Analogies are never entirely accurate—partly because language isn’t entirely accurate. Words are mere approximations of the capital-T Truth. But the problem is made worse when the terms of an equation are poorly defined. And because human beings are metaphorical thinkers, we often struggle to distinguish between observation and interpretation. This begs the question: what do the wolves represent, and who is feeding them?

The popular interpretation, contingent upon decades of psycho-political polarization, contends that we are the wolves—both of them—the human psyche apparently consisting of a base, instinctual self and a superior, divine self—the proverbial angel and devil feuding over the strings of a clay puppet. Because such rigid dichotomies are rare in nature, I suspect they are also rare in human beings. Could the solution to all the evils of this world be that simple? Just starve it out

But there is a risk in equating existential dilemmas to warring dualities. Life is not, as we should by now know, a zero-sum game. Such a restrictive paradigm quickly devolves into rabid dogmatism—zealotry is essentially the reduction of dichotomies into dualities. The issue with orthodoxy isn’t content validity but semantic rigidity; the wolf allegory is not untrue as much as it is superficial.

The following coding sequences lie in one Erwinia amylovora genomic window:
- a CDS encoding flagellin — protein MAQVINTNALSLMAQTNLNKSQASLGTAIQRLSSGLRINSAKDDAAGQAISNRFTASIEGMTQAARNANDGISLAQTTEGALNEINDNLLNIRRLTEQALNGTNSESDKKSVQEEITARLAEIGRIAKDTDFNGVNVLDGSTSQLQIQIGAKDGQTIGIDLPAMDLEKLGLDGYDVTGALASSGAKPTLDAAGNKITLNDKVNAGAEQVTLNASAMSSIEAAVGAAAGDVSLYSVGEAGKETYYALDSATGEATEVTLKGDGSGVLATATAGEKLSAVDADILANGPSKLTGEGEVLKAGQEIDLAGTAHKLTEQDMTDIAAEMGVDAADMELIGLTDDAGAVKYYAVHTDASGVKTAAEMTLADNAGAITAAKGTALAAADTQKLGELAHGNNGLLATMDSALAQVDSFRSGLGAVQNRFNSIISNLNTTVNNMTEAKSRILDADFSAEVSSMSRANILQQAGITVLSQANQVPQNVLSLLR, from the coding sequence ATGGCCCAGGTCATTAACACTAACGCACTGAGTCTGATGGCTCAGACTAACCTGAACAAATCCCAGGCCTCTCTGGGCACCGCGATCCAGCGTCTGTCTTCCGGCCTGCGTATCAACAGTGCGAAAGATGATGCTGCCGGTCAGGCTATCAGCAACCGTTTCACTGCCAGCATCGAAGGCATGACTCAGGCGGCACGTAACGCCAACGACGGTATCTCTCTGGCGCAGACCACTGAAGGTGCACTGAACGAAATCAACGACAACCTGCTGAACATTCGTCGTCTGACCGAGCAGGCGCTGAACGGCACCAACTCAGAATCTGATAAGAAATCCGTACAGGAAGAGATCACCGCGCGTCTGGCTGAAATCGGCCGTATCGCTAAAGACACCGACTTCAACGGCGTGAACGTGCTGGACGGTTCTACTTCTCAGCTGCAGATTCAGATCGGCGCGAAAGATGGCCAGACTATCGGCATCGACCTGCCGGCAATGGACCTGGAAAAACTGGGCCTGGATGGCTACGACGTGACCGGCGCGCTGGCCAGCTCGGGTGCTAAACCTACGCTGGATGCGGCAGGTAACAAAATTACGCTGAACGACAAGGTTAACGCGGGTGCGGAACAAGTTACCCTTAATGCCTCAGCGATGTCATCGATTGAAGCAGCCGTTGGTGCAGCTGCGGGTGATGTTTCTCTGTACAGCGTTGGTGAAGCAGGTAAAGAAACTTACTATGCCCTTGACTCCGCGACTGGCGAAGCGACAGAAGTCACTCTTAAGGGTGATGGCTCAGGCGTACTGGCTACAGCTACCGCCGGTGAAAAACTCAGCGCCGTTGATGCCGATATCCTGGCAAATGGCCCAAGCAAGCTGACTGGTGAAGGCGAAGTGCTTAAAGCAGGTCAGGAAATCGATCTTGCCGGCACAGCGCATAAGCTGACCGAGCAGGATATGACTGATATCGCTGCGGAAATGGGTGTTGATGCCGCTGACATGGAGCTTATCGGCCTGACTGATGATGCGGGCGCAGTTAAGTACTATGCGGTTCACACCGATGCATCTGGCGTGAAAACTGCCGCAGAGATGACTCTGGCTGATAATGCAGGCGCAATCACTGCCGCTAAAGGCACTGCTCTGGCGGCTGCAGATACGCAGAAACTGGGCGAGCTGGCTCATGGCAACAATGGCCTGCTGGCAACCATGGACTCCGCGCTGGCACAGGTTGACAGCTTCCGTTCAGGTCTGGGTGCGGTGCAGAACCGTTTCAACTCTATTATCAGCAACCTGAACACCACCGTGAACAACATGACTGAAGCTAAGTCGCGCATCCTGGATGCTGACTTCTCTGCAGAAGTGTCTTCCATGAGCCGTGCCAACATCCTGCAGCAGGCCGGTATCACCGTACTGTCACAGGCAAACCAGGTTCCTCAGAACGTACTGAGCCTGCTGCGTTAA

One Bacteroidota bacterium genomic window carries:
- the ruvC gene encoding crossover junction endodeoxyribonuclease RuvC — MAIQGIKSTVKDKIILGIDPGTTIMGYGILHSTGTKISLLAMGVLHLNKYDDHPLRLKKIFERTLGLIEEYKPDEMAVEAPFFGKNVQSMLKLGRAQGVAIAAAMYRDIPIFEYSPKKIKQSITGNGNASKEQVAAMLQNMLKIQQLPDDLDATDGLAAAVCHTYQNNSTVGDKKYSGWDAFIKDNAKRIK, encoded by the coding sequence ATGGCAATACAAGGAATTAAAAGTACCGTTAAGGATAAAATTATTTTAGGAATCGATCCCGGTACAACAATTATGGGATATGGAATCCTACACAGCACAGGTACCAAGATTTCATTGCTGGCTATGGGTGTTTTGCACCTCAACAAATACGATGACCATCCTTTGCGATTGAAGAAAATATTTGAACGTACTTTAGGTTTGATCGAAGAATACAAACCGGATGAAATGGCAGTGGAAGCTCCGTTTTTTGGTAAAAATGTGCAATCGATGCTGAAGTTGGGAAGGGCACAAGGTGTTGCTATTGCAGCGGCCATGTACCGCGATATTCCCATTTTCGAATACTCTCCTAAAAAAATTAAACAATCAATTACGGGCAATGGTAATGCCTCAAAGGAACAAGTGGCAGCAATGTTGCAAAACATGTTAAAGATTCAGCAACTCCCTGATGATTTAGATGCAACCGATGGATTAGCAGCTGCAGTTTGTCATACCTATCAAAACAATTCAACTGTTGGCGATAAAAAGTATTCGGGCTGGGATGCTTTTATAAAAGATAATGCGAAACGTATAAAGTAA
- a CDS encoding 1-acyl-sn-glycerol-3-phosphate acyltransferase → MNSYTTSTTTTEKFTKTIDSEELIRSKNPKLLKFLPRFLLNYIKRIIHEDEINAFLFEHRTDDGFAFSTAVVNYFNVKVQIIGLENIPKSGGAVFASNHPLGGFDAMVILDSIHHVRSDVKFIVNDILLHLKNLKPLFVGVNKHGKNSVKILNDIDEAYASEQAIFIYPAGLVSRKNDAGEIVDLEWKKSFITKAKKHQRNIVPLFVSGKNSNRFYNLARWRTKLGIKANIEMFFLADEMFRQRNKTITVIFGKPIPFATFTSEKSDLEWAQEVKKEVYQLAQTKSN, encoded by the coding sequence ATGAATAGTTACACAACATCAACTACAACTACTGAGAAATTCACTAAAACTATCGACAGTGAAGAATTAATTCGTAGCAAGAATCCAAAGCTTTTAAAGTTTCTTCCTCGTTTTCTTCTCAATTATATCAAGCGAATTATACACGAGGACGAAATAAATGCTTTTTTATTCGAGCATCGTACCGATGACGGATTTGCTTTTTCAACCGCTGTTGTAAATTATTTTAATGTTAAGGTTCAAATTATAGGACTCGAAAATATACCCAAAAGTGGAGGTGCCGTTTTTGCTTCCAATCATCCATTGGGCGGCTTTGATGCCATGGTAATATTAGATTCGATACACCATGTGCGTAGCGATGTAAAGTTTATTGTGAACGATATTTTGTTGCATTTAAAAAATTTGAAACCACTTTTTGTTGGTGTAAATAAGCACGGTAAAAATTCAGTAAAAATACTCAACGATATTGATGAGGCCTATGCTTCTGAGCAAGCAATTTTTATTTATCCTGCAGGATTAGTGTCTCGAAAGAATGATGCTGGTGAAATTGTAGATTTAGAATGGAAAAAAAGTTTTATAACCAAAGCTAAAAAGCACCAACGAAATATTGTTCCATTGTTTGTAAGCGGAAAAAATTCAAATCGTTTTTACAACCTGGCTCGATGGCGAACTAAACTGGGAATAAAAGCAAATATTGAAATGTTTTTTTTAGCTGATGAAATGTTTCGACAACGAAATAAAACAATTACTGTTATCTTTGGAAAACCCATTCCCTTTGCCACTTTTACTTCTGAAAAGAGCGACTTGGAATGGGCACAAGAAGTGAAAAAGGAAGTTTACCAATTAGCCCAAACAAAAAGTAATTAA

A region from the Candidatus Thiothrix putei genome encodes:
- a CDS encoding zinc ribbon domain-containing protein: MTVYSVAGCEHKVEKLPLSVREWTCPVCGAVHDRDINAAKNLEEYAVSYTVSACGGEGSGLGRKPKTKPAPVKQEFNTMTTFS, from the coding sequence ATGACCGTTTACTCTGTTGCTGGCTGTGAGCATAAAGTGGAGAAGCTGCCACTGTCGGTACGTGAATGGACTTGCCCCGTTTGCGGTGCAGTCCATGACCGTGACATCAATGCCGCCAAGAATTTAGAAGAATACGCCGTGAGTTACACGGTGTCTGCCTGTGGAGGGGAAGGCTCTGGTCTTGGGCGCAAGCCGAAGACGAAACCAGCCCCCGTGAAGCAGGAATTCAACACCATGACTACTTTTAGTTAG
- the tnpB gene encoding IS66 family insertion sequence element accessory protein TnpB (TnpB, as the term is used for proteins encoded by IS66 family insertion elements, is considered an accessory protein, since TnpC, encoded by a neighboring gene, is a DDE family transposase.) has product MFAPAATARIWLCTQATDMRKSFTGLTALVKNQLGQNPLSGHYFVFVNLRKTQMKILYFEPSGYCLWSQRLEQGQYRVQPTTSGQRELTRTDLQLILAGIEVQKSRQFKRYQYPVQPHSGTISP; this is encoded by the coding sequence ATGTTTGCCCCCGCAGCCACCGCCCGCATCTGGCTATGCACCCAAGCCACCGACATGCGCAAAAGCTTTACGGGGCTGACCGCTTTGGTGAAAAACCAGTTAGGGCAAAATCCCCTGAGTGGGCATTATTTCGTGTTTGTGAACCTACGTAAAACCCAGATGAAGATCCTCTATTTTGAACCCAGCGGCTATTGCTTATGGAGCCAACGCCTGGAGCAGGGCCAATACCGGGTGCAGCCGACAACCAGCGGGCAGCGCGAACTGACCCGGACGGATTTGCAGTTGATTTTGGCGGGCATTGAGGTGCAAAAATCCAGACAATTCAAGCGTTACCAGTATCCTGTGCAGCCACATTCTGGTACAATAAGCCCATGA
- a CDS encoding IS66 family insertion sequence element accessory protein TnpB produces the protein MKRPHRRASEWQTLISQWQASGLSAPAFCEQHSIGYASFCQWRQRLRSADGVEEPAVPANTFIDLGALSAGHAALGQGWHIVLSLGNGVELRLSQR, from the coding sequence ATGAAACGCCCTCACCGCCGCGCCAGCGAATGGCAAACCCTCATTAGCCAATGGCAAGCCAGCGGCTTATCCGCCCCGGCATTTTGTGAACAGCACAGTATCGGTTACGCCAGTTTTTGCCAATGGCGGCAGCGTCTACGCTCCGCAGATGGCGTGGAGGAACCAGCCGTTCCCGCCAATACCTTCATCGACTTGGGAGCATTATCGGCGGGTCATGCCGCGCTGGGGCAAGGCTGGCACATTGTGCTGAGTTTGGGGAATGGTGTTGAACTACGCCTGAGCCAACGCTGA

Given the broadly holistic worldview of America’s Indigenous people, the story’s alleged Native American origins are dubious. Further research confirmed my suspicions: Billy Graham, an evangelist (populist) Baptist minister, concocted the story in the late 1970s. Graham recounted the “ancient parable” in a 1978 sermon, electing to attribute his fabrication to the Cherokee tribe because Indigenous representation in the media was highly restricted throughout the 20th century (and across most of American history). Actually, Graham initially attributed the tale to the Inuit people, who were, in fact, significantly represented in the Canadian Press. The response was immediate and overwhelming. Undaunted, Graham simply changed his story; he was confident in his capacity to override Indigenous protests.

Indeed, the notion of “original sin” or “inner evil” so integral to the Judeo-Christian interpretation of this story is virtually non-existent in Native tradition. There are few universal constants across the diverse Indigenous ideologies. Still, one unifying factor is the rejection of Western, Judeo-Christian dualism: Indigenous people, by and large, adopt a monistic view of human experience and the natural world, one that emphasizes coexistence rather than exclusion, reciprocity over uniformity.

I relay this charming anecdote because it illustrates the unfortunate tendency of Western language (language being both the product and producer of belief) to reduce inconvenient nuances to remissive and simplistic terms—to “frantically flatten the chthonic world into Euclidean patterns.” You are the wolf you feed, so choose wisely.